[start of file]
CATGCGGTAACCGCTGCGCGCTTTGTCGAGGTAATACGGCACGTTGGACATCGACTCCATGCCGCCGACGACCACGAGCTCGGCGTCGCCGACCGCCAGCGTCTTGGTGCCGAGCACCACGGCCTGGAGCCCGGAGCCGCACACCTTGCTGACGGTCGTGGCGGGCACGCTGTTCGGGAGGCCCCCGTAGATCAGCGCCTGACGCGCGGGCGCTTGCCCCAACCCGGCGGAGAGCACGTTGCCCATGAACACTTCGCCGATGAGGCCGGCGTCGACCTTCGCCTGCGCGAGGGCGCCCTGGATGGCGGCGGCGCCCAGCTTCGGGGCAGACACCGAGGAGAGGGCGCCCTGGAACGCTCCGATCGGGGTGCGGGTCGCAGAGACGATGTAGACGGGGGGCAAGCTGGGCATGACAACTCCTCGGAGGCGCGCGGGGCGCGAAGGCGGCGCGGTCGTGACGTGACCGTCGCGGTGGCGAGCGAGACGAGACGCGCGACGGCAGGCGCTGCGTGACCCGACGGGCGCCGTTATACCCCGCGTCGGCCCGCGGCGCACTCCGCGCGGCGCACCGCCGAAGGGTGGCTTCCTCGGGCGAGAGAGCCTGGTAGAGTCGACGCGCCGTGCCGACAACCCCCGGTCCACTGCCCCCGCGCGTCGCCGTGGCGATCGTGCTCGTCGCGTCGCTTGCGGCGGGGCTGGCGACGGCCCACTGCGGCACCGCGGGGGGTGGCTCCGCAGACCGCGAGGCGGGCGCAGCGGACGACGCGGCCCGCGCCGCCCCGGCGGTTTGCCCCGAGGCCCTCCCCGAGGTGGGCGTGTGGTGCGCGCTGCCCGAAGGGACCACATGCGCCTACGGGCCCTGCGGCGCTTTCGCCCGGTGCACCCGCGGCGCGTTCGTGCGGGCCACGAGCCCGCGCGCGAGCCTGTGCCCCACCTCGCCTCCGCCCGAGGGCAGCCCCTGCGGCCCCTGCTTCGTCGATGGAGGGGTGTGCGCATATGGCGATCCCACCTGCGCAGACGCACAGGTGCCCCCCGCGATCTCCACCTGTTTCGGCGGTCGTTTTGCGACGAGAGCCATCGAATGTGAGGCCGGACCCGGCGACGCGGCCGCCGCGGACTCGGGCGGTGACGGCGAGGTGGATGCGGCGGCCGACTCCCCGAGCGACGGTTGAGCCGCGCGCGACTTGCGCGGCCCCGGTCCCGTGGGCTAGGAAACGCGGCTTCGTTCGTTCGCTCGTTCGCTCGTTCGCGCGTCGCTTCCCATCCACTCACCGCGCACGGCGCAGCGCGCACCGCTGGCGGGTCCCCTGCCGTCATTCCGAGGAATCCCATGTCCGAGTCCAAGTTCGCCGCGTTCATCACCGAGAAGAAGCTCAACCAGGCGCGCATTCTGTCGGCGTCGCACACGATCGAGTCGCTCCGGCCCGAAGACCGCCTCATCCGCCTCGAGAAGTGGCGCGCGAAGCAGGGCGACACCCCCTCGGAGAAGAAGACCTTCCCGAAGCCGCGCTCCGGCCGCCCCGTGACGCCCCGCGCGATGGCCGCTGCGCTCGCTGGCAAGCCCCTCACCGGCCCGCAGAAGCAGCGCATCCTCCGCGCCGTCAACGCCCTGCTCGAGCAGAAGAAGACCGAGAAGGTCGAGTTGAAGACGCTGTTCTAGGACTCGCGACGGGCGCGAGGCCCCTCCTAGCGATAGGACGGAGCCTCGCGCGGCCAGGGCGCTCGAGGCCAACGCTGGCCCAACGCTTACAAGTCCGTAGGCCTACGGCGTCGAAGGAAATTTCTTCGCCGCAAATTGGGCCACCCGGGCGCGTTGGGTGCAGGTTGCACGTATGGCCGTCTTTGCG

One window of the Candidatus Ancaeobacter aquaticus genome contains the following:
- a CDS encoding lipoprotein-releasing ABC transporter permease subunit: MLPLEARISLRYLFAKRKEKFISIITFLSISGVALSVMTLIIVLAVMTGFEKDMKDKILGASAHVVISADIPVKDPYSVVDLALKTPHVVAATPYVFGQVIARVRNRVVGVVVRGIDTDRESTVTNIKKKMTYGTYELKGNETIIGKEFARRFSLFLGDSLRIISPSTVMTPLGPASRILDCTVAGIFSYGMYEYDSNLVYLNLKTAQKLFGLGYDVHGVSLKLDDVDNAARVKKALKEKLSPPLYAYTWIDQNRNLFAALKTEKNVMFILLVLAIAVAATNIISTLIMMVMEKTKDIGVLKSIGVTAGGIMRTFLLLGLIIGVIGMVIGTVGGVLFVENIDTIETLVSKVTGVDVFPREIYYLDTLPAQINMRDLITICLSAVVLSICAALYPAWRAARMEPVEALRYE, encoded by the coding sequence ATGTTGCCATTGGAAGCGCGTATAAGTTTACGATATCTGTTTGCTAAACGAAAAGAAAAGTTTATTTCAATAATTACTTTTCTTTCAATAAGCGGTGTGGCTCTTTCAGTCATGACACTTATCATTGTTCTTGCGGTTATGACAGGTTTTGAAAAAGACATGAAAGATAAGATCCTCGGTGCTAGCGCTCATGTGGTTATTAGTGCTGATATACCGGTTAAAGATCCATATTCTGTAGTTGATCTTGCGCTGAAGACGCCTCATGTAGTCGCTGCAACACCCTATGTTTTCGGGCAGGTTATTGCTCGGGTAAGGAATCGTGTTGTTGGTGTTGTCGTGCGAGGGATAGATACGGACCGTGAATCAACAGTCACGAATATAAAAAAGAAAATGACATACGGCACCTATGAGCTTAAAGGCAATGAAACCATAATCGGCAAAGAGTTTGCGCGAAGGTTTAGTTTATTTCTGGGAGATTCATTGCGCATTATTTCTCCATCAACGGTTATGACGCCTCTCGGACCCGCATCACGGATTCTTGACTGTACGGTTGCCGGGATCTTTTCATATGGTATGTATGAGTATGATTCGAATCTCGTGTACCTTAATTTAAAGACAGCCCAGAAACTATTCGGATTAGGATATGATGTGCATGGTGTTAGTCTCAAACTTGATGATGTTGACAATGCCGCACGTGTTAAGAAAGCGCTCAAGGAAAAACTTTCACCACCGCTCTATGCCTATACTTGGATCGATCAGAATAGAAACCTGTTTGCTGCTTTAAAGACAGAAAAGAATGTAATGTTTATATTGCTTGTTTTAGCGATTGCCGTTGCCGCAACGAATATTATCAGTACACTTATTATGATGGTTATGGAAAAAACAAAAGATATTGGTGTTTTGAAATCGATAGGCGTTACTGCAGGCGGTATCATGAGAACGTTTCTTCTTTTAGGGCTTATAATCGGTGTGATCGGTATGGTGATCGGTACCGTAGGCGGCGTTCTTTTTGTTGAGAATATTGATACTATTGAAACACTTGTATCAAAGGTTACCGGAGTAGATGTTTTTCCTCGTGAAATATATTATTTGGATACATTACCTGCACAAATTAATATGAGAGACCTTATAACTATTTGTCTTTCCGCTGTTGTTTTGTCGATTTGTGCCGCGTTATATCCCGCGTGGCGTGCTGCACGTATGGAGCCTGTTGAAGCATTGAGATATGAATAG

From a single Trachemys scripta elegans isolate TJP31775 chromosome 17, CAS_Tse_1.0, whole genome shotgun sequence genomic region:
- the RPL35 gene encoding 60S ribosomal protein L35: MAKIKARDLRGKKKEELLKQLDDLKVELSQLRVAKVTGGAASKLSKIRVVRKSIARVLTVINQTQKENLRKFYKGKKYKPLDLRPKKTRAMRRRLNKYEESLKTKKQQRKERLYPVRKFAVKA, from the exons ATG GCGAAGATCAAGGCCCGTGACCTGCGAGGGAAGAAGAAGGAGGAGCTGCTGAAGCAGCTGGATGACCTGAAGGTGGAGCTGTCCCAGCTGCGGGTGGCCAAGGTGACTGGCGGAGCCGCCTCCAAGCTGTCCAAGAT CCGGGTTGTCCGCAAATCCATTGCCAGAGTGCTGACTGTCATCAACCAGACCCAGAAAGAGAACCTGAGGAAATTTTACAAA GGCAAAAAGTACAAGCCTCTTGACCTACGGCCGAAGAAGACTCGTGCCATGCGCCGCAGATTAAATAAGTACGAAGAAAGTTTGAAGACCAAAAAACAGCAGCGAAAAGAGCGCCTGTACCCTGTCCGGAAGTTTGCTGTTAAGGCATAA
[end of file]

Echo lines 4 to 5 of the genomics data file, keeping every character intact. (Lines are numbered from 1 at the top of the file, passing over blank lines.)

From a single Trachemys scripta elegans isolate TJP31775 chromosome 17, CAS_Tse_1.0, whole genome shotgun sequence genomic region:
- the RPL35 gene encoding 60S ribosomal protein L35: MAKIKARDLRGKKKEELLKQLDDLKVELSQLRVAKVTGGAASKLSKIRVVRKSIARVLTVINQTQKENLRKFYKGKKYKPLDLRPKKTRAMRRRLNKYEESLKTKKQQRKERLYPVRKFAVKA, from the exons ATG GCGAAGATCAAGGCCCGTGACCTGCGAGGGAAGAAGAAGGAGGAGCTGCTGAAGCAGCTGGATGACCTGAAGGTGGAGCTGTCCCAGCTGCGGGTGGCCAAGGTGACTGGCGGAGCCGCCTCCAAGCTGTCCAAGAT CCGGGTTGTCCGCAAATCCATTGCCAGAGTGCTGACTGTCATCAACCAGACCCAGAAAGAGAACCTGAGGAAATTTTACAAA GGCAAAAAGTACAAGCCTCTTGACCTACGGCCGAAGAAGACTCGTGCCATGCGCCGCAGATTAAATAAGTACGAAGAAAGTTTGAAGACCAAAAAACAGCAGCGAAAAGAGCGCCTGTACCCTGTCCGGAAGTTTGCTGTTAAGGCATAA